The Lowdown on North Carolina’s Brunch Bill

If you are a North Carolinian, you may have heard a lot of buzz in the last few months about the “brunch bill”. But do you really know what’s going on with it?

The “brunch bill”, which is actually Senate Bill 155 and contains a plethora of other changes to North Carolina’s liquor laws, would allow stores and restaurants to begin selling beer and alcohol starting at 10 a.m. on Sundays (it was previously noon). The bill was signed into action by Governor Roy Cooper on June 30 however local municipalities have to approve the bill for their own communities before the law could go into effect.

Surprisingly not everyone has been on board with this bill and some communities (such as Kure Beach, Nags Head, and New Bern) did not reach the 2/3 majority of votes needed to pass it. From my reading, it seems like the biggest reason the bill did not pass was because of morality reasons – people fear that by selling alcohol earlier on a Sunday, it would deter individuals from going to church or that it would ruin the “family” atmosphere of a tourist area.

Seriously? The beaches are already covered with cigarette butts, beer cans, and other less than savory items in these “family” areas. You walk an extra block in some cute little historic town and may find yourself in a crime ridden neighborhood where heroin needles linger in the gutters. I think our communities need to focus a bit more on fixing their already existing issues than trying to blame those issues on something that hasn’t even come to fruition yet.

But I digress.

I’m not a big drinker myself. I might have one Corona on occasion or a pumpkin beer during the season, but that’s about the extent of it. Does it matter to me about picking up a 6-pack from the grocery store at 11:30 a.m.? Not really. Even though I rarely consume alcohol, I still see the need for North Carolina’s Brunch Bill to pass.

Why?

Revenue.

Living off the cuff of North Carolina’s coast, we receive a lot of tourists to this area. A lot of tourists who support our local businesses and would more than likely not attend church in the area anyway. These are typically families who aren’t going to go wild and crazy and turn into lushes at 10 a.m. on a Sunday morning. They are the ones who are going to want to go out, have someone else prepare their breakfast, and enjoy a mimosa or two with their family.

This is the opportunity to drive additional business to our areas. Instead of staying home and fixing their own drinks, people could spend the money out in the community. They could support our local restaurants and shops. The price of one bloody mary may not seem like it would make much difference, but if that person then decides to wander into the shop next door, then multiple people benefit.

The majority of restaurants seem to be in favor of the “brunch bill” but as the communities in North Carolina continue to vote, it’ll be interesting to see the overall outcome.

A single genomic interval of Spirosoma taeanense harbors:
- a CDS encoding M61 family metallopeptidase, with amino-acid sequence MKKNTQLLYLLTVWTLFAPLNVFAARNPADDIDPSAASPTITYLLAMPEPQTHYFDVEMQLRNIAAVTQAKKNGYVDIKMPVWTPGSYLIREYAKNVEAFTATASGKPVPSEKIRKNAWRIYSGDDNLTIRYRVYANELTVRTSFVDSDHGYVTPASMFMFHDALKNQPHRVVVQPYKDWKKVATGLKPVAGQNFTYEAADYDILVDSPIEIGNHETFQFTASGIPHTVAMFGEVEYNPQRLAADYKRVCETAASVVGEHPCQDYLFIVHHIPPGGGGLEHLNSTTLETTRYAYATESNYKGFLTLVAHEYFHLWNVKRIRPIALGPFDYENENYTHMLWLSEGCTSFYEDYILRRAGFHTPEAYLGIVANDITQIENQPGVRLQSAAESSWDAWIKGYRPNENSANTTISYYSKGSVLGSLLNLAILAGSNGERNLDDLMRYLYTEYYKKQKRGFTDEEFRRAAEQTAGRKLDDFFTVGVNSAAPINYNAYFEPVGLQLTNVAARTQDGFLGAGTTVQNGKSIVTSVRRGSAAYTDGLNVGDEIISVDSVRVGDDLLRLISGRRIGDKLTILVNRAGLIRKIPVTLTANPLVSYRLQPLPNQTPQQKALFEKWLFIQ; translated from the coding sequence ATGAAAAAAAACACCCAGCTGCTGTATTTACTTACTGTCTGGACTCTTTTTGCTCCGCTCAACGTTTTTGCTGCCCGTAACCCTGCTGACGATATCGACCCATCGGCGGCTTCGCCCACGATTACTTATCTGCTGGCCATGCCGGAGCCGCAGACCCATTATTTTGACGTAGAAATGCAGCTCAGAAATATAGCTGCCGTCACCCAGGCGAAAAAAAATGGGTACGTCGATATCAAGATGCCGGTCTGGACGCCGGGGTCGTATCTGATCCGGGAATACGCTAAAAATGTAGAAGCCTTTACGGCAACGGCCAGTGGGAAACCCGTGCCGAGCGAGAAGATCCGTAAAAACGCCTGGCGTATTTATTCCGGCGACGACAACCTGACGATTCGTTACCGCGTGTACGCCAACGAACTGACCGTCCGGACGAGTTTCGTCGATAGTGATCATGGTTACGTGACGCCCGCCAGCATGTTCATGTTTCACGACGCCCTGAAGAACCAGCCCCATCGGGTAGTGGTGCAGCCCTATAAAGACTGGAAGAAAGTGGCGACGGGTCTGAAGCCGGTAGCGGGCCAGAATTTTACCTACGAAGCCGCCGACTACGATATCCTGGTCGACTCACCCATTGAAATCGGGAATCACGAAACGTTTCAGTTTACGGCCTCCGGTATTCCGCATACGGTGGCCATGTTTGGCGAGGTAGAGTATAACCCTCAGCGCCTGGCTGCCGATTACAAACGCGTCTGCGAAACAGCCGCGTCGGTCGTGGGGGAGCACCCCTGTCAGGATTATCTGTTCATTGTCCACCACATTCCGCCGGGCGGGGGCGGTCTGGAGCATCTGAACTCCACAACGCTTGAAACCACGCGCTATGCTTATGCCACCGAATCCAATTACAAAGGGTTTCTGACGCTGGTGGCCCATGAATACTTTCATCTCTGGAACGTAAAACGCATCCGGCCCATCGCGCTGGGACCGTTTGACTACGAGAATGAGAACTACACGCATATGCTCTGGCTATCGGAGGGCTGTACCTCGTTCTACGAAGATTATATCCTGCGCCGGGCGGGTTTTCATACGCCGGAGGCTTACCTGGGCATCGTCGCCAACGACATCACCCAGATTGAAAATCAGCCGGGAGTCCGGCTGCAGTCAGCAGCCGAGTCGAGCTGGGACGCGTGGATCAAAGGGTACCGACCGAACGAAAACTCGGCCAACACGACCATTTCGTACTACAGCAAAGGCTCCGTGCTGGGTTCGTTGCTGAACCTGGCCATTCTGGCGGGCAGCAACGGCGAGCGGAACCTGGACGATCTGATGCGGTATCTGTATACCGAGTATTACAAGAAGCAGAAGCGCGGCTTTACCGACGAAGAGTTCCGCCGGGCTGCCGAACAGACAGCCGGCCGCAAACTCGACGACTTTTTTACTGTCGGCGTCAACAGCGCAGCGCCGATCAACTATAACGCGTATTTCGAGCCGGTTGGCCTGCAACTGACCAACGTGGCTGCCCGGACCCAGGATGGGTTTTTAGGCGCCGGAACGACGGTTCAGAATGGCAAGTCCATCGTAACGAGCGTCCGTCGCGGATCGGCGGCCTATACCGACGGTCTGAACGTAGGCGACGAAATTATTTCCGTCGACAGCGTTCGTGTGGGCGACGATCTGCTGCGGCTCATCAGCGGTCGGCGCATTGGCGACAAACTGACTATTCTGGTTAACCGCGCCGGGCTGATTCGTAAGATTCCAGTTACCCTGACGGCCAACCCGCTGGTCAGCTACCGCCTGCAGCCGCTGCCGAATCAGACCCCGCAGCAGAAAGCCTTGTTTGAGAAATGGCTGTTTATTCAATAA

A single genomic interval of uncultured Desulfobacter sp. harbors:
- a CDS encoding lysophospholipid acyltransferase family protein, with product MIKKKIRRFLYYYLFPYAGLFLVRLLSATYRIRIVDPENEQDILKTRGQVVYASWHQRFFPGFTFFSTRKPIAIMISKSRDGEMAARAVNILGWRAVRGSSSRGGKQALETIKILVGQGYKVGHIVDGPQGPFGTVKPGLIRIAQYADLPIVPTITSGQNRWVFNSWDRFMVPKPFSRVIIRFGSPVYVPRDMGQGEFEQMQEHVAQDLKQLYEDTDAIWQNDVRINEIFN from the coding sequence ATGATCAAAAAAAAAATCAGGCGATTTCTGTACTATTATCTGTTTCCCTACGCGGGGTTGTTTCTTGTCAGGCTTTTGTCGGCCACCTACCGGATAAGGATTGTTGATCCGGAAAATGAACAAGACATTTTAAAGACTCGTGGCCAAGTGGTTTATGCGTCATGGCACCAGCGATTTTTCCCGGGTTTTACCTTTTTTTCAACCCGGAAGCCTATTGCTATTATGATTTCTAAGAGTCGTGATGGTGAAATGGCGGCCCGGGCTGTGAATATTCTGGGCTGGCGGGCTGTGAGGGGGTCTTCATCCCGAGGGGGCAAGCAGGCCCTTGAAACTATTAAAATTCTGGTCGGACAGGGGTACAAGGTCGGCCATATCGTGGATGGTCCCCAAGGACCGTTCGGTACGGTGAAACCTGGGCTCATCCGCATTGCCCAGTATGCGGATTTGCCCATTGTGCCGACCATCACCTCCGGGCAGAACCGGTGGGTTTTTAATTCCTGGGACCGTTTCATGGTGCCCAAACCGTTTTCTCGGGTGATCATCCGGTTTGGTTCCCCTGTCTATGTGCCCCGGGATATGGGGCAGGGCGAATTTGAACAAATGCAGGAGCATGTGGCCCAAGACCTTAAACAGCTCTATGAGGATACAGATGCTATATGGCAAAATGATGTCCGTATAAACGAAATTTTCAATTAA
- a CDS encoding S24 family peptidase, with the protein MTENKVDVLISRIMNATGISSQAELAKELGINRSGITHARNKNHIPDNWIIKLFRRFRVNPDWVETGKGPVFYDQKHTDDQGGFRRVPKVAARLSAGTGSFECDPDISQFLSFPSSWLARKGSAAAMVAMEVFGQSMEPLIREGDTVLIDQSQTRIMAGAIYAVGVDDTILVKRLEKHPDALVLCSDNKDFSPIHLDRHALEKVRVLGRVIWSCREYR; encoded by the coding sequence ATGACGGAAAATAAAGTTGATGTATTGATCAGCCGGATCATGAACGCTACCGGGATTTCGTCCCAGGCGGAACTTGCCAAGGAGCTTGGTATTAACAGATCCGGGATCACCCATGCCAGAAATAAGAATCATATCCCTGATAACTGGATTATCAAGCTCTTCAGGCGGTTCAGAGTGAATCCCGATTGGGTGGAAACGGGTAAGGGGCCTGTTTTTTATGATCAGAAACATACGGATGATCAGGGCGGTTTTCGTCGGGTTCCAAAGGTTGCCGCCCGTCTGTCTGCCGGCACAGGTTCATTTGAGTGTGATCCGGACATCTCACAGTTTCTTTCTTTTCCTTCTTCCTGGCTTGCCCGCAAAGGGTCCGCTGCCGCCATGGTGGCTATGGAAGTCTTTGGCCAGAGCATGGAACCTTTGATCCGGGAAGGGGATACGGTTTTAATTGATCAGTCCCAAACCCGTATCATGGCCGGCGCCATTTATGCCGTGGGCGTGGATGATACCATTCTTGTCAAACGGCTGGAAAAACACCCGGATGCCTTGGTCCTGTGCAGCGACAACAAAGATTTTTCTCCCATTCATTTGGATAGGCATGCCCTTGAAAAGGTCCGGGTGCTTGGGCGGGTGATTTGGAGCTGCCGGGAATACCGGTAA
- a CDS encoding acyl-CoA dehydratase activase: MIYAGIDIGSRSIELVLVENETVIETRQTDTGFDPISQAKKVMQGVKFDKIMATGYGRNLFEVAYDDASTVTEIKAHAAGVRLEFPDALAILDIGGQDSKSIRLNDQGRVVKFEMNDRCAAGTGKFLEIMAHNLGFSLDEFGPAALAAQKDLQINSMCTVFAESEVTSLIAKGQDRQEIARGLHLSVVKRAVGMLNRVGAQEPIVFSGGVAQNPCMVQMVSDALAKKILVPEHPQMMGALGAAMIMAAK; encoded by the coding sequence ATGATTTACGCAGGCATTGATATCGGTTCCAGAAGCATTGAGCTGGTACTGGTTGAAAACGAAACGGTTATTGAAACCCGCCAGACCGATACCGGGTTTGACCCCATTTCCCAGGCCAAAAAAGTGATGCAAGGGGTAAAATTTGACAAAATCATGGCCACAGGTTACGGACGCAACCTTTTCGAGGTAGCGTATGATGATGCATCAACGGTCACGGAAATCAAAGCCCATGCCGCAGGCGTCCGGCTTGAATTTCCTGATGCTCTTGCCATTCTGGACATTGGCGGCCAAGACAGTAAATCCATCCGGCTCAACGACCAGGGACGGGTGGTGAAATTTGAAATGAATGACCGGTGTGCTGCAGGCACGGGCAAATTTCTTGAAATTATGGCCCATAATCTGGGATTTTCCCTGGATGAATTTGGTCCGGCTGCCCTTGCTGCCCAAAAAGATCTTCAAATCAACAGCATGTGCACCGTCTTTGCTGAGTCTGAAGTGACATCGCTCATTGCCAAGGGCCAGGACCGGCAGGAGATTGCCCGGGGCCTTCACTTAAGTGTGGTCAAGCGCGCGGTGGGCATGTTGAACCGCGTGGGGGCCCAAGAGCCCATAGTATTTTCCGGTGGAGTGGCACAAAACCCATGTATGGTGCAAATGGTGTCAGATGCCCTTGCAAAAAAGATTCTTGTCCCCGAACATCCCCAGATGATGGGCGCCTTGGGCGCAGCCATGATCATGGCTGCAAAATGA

What do you think about the “brunch bill”? If you aren’t in North Carolina, what time does alcohol sales start on Sunday in your area?

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Sweet and Tart Spaghetti and Meatballs

Disclaimer: This post is brought to you in conjunction with the North Carolina Department of Agriculture and Consumer Services.

Back when I lived in Raleigh, I used to love to visit the Got to be NC Festival. It was like the State Fair but with more emphasis on local. Seeing all the local food vendors made my heart sing.

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Got to be NC Festival | Logo Used With Permission

Before this year’s event, I had the opportunity to speak one of the Homegrown Fare vendors, Fadia House of Floury Apron. Fadia started Floury Apron after her kids went to college. She’s always enjoyed cooking and creating new recipes and wanted to share her unique take on Eastern and Western flavors with others.

When asked if she had any advice to offer others interested in starting their own food-based company, she had this is say, “Love what you do and do it correctly.  Work hard and learn your customer’s needs and fulfill it.  Ask questions, attend seminars.”

While a few of her products are sold at Southern Season in Chapel Hill, they can also be purchased directly from her website.

Some of her products include wheat crackers (in flavors like zaatar and parmesan) and baklawa but her best selling product is her Sweet and Tart Tomato Sauces. Available in oregano, ginger, or spicy, her sauces are a great accompaniment to items like meatloaf, hot dogs, and my personal pick – spaghetti and meatballs!

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There is nothing simpler for me to fix after a long day of work than spaghetti and meatballs. Sometimes I will use jarred spaghetti sauce from the store, sometimes I will use our own tomato base that we can every year. This recipe uses store bought sauce for ease. Once the sauce is prepared, you can start to relax as everything bubbles away together. While Fadia’s Sweet and Tart Tomato Sauces are not intended as a substitute for spaghetti sauce, it is a great addition.

Sweet and Tart Spaghetti and Meatballs
(serves 6-8)

Ingredients:

  • 1 lb. spaghetti, cooked al dente in salted water